If all night partying in Sin City and the caffeine and sugar chaser in Red Bull drinks in the wee morning hours doesn’t kill you, maybe the cocaine will.
Red Bull has long been a preferred drink of choice for Las Vegas partiers, and widely distributed in the United States, either used in mixed drinks or just swigged right out of the can. That’s why last year Red Bull deemed fit to launch their sister drink, Red Bull Cola, after a splashy Las Vegas launch.
It’s a cola-flavored spin-off to the popular Swiss-made Red Bull energy drink, marketing itself as “Strong & Natural,” containing only natural ingredients such as lemon, ginger and kola nut. Coca-Cola lists only “natural flavors” on the can’s label. The company historically has kept its ingredients a secret- until now.
The rub is that it also been found to contain coca leaf- coming from the same plant that supplies cocaine.
“Decocainized coca leaf extracts are used as flavoring in food products around the world and are considered to be safe,” Red Bull said in a released statement, citing a U.S. Food and Drug Administration code that lists decocainized coca leaf as a safe, natural extractive.
Officials in Germany are not swallowing those assurances. Six German states – half of Germany’s population – have now banned the drink and pulled the can off their shelves after a German health institute recently took a sampling of Red Bull Simply Cola, using a highly sophisticated method of testing. The sample results tested positive for cocaine — albeit a tiny 0.13 micrograms in one can. Although 12,000 liters would need to be drunk to feel any effect, that was enough to cause concern in Germany, where the country’s strict federal consumer protection agency is doing more tests.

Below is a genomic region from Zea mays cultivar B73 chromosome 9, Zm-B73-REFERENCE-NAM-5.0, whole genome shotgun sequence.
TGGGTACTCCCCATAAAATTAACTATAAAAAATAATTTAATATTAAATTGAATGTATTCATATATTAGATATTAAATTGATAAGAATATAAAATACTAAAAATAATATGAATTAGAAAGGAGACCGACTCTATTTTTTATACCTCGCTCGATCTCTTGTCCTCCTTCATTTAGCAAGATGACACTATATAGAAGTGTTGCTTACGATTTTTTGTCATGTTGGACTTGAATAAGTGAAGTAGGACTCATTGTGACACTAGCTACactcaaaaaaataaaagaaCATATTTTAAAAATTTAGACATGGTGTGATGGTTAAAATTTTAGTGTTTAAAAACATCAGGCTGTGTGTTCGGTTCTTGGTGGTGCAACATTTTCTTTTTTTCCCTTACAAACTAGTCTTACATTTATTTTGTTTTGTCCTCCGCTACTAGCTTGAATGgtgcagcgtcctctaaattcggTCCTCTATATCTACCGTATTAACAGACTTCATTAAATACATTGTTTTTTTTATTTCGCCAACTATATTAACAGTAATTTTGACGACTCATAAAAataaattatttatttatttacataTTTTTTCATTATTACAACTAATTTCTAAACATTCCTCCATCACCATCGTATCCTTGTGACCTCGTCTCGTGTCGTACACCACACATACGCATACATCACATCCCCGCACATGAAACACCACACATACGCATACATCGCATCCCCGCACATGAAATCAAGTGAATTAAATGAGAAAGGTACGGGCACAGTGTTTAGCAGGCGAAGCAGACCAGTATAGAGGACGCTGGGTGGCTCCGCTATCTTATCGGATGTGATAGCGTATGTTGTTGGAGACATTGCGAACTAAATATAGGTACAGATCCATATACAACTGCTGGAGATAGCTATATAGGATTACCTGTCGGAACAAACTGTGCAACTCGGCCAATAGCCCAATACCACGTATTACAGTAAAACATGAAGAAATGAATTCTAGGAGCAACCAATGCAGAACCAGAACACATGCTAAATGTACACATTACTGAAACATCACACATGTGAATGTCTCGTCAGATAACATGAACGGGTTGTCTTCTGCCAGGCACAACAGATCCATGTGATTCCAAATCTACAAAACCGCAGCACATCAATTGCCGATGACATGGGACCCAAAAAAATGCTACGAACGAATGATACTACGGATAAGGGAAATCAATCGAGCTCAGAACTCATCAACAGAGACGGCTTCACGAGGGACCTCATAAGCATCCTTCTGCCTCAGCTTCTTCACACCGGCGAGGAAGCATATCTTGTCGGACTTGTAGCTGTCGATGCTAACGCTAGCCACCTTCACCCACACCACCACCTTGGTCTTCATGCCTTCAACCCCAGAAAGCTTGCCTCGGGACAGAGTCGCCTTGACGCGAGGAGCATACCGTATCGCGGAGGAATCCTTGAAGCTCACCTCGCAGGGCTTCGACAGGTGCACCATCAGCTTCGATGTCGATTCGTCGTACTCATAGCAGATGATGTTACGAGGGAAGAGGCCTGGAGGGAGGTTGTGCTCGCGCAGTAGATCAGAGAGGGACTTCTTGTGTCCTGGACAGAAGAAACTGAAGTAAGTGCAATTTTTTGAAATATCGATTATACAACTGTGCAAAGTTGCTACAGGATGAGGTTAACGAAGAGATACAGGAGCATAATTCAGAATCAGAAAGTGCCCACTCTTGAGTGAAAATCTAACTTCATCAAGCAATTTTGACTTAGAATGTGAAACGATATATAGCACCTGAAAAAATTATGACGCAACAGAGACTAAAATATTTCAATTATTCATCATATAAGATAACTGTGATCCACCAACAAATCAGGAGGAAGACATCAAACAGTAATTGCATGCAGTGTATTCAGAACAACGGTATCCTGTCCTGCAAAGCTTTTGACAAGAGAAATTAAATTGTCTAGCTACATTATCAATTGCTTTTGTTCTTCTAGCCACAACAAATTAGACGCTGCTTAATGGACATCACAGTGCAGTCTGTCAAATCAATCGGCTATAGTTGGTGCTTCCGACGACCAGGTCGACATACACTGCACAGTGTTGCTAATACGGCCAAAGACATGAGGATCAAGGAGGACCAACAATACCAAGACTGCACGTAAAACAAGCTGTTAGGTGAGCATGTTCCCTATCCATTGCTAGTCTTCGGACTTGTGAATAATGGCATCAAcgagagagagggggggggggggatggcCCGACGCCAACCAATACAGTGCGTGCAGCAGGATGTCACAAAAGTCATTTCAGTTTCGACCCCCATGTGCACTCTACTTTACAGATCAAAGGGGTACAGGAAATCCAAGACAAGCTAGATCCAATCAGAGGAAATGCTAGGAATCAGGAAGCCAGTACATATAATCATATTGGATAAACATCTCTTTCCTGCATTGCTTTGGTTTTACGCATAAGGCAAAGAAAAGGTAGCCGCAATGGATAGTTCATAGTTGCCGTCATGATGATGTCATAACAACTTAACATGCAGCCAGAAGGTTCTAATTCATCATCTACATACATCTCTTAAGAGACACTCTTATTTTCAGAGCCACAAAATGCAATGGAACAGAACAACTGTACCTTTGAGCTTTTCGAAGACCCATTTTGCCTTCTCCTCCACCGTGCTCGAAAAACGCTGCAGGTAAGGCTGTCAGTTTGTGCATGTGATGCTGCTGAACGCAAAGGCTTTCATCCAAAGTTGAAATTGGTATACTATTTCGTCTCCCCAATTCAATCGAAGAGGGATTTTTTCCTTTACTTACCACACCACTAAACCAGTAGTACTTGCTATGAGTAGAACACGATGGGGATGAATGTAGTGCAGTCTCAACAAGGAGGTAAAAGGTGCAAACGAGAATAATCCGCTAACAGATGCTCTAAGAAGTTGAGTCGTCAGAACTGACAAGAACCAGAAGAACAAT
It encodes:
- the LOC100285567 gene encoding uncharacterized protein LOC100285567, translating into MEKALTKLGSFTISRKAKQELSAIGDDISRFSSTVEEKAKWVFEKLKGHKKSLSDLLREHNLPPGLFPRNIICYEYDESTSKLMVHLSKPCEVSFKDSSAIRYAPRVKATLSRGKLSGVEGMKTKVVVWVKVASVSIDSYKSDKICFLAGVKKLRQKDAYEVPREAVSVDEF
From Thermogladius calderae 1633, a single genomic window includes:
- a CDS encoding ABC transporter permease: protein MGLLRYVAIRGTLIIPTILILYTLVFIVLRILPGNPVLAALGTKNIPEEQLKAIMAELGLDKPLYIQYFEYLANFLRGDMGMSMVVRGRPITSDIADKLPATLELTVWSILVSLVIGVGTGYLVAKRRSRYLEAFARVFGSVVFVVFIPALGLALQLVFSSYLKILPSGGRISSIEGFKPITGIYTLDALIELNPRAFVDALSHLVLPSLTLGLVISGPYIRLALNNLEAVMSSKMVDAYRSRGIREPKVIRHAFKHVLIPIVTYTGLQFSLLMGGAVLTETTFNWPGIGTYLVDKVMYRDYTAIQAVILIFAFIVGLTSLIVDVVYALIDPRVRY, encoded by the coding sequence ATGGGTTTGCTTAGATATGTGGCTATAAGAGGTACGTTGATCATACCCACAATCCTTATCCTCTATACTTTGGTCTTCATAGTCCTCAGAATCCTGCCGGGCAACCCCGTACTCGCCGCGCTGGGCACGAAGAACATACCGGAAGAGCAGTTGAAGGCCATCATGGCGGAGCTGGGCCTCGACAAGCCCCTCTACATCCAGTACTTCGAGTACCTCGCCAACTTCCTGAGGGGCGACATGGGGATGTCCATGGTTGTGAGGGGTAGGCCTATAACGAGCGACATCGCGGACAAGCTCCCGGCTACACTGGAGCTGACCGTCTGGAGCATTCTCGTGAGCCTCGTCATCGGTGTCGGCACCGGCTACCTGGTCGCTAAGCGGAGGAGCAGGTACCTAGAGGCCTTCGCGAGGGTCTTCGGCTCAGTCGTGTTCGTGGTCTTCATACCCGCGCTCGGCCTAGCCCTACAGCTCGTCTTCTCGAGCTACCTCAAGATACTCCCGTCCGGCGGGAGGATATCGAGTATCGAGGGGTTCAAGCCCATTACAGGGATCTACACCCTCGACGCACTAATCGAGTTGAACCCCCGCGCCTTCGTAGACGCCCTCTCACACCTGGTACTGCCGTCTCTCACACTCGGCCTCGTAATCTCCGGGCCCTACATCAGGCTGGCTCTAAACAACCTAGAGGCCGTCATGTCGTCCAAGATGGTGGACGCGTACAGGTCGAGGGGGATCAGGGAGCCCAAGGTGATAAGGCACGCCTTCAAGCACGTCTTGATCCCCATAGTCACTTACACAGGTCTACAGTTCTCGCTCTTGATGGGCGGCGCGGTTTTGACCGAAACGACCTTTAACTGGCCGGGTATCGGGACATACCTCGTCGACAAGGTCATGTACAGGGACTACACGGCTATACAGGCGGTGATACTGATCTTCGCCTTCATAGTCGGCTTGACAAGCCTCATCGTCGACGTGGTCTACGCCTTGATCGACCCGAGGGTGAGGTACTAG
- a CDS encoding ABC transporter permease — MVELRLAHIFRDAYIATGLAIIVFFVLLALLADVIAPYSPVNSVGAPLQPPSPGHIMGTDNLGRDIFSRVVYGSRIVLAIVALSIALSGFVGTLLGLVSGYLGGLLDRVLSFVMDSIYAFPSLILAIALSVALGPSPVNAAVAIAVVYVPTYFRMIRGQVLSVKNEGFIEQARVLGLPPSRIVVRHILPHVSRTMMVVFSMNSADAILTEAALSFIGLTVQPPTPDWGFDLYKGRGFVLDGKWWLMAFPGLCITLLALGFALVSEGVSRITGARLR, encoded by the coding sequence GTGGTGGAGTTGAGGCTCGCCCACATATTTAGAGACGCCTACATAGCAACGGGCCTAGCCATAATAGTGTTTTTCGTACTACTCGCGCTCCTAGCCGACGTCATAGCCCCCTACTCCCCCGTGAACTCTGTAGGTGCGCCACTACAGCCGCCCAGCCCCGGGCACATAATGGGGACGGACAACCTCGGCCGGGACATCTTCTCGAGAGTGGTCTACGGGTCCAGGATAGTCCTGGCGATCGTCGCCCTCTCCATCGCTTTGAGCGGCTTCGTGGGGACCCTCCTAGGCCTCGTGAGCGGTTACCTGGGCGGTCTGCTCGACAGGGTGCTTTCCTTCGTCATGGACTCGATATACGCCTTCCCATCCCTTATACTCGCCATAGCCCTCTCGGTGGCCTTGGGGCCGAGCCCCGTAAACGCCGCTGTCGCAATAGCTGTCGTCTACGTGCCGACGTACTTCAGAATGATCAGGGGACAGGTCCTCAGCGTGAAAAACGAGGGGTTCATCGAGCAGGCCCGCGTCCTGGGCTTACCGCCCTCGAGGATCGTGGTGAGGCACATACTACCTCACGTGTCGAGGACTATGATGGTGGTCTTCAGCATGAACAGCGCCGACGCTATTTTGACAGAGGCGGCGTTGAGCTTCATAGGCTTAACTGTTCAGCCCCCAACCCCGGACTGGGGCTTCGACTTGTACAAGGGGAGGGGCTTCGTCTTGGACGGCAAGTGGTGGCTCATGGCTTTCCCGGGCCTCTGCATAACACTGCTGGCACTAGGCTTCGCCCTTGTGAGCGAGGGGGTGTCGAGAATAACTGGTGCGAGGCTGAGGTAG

Red Bull management, based in the Austrian city of Salzberg, counters the allegations saying it’s really not a big deal. It’s not the white powdery stuff; it won’t get you high; it won’t hurt you. But they “take the German authority’s concerns seriously” and had an independent institute test Red Bull Simply Cola, which found that cocaine was not detectable in the drink. Furthermore, they said, the German Federal Institute for Risk Assessment found the drink’s ingredients posed no health risks and no risk of “undesired pharmacological effects including, any potential narcotic effects.”
Meanwhile, the FDA wasn’t aware of any complaints about the drink, nor does it have plans to order a ban in this country. “We’re aware of this news report but do not have any additional information at this time,” said FDA spokeswoman Susan Cruzan.
Bottom’s up! Try your gambling luck and gulp Red Bull Simply Cola’s in Las Vegas like water!